- by B A Ford
- The Guardian
- Issue #1951
On Saturday 20th of February, approximately 100 people gathered at the State Library of Victoria to fight independent assessments and for an improved, more accessible, and fair disability service. The rally was organised by an independent, grassroots campaign called “Fairer NDIS For All.”
There were four speakers at the rally and these included Bill Shorten, Shadow Minister for the National Disability Insurance Scheme (NDIS), Paul Healey, Secretary of the Health and Community Services Union (HACSU), Samantha Ratnam, Leader of Victorian Greens, and Fairer NDIS For All organiser, Bri Aldersea. The speeches varied in politics, but the main message was to stop independent assessments (see Guardian article “Marxism and the NDIS” from issue #1932 for a brief overview of independent assessments and the NDIS).
Bill Shorten appealed in his speech to “people with profound and severe disabilities and the people who love them” and used the opportunity to speak out against the inadequacy of NDIS Minister Stuart Robert and the Morrison government in funding disability supports. Bill Shorten advocated against independent assessments and for a better funded NDIS, quoting the slogan adopted by disability advocacy groups “Nothing About Us Without Us.”
Paul Healey’s speech focused on disability workers and HACSU’s support for social justice and emphasised that HACSU, and the union movement, will rally behind disabled people for their needs and to live with dignity. He stressed that independent assessments are not what the NDIS originally promised, and that it strips away control and dignity from disabled people. Paul ended on the point that the HACSU and unions will do what they can to strengthen the disabled peoples’ movement.
Samantha Ratnam paid respect to the years and years of disability advocacy in influencing policy and for being the major force behind the initial structure of the NDIS. She said that the Greens will not stop fighting for the NDIS that was originally promised before the erosion of the scheme and the building of bureaucratic barriers. She stated that independent assessments need to be immediately scrapped as well as the current staffing cap at the National Disability Insurance Agency (NDIA).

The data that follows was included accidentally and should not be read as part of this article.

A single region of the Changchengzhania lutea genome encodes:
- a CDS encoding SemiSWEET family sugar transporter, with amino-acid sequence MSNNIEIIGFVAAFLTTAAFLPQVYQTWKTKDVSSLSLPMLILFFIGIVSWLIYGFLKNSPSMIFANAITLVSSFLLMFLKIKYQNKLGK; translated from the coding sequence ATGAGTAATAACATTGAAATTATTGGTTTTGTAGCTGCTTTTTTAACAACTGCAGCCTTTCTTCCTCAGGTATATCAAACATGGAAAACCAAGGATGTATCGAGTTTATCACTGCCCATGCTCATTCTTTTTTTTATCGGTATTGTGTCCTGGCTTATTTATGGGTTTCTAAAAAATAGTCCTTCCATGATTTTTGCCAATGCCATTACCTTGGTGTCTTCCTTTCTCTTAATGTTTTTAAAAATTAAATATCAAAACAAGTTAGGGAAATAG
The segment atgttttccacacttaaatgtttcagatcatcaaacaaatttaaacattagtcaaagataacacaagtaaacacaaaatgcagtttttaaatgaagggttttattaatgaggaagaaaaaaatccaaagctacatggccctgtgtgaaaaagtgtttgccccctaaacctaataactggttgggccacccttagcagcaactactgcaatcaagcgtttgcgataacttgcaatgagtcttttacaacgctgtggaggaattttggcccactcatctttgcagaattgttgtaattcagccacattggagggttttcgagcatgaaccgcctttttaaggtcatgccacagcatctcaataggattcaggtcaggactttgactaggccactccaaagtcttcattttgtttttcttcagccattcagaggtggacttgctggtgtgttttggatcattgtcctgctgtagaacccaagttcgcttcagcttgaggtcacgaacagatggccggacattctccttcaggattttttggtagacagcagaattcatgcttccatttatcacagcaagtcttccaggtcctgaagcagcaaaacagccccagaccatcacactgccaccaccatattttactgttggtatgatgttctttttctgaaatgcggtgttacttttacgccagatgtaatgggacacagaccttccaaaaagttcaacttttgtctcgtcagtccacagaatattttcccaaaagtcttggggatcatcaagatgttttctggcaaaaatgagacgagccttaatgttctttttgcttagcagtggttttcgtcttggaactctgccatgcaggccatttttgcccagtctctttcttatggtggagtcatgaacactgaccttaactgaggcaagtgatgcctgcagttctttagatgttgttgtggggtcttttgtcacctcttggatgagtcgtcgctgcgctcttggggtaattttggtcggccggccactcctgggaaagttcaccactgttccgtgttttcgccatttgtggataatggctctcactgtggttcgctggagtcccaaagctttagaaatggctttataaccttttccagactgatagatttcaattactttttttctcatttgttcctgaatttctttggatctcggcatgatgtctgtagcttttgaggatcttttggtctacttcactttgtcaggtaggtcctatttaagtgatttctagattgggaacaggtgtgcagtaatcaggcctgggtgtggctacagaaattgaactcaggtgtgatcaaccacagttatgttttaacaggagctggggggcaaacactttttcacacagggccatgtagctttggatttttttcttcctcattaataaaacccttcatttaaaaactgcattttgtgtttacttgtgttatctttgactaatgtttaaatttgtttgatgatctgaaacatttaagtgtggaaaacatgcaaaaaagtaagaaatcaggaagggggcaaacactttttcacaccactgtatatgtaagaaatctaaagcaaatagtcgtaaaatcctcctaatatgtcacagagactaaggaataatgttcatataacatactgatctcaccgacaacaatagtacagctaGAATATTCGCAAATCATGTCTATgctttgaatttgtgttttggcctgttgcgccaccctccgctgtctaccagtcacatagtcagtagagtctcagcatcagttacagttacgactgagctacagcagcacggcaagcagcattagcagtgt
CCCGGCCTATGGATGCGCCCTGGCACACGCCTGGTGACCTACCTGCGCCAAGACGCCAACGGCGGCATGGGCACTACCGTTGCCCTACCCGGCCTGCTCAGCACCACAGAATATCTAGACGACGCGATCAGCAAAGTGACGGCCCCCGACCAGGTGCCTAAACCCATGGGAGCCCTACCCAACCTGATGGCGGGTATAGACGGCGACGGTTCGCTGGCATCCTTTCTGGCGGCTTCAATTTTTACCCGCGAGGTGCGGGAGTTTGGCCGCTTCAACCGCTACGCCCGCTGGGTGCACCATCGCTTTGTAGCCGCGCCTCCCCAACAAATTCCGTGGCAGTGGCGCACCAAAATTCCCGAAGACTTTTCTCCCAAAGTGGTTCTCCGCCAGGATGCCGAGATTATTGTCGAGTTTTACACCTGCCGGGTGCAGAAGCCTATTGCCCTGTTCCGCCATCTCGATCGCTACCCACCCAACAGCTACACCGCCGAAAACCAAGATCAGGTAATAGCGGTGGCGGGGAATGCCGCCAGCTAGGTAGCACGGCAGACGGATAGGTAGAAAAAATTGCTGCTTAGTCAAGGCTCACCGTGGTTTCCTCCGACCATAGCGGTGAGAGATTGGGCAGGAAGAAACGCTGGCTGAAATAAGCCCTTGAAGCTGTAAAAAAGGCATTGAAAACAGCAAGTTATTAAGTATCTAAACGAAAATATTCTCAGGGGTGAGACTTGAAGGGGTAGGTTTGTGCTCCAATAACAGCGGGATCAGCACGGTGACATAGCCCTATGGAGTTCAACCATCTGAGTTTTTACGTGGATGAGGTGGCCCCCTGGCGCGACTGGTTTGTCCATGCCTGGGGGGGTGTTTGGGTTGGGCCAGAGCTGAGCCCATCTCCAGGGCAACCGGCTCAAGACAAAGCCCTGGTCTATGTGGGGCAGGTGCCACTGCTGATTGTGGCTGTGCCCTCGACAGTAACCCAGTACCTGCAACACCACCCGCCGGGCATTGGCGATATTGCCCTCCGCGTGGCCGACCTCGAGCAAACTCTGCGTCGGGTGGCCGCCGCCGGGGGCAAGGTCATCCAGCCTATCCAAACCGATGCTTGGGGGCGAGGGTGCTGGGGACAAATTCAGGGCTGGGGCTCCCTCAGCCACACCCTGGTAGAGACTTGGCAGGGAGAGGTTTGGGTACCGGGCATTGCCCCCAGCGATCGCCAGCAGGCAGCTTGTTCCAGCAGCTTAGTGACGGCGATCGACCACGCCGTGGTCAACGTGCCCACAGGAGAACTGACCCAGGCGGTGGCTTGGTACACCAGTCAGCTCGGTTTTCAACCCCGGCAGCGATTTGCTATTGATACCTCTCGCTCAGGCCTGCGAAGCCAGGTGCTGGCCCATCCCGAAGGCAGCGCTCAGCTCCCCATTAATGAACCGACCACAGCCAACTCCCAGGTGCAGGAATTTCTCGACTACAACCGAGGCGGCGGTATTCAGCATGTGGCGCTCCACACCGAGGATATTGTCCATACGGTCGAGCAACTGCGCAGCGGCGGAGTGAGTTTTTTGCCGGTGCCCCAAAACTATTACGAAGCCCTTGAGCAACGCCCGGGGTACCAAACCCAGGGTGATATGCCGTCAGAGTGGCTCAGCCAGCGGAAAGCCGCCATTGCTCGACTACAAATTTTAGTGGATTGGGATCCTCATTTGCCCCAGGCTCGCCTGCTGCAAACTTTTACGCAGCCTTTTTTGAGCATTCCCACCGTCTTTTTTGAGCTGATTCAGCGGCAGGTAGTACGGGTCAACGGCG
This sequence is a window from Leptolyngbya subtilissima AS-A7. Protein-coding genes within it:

Fairer NDIS For All organiser Bri Aldersea outlined the reasons behind the demands of the campaign (listed below). They spoke about how independent assessments will trigger NDIS participants and will shut out many disabled people with fluctuating and invisible disabilities. They stressed the fact independent assessments will only further medicalise disability support, rather than take a holistic and social approach to disability. They spoke about the financial barriers to the NDIS and how these barriers can be solved by free medical and allied health services for NDIS applicants and participants that are not conditional on the outcome. Bri also spoke about the correlation between the erosion of working conditions and the quality of support disabled people receive. They finally emphasised that there needs to be an expansion of a public disability service, complimented by greater social accessibility, that does not segregate or institutionalise disabled people, and does not allow private markets to profit off their needs.
The problems of the NDIS, and disability rights in general, have frequently been sidelined and pushed to the margins by both mainstream politics and left-wing politics. It was great to see a rally that was able to bring both disabled people and disability workers together with the support of unions and political parties.
Fairer NDIS For All Demands:
Stop independent assessments.
Free medical and allied health services for people applying for the NDIS
Stop privatisation and expand public disability services.
Lift the NDIA’s staffing cap.
All data from the first IA trial of Nov 2018 – April 2019 to be made public.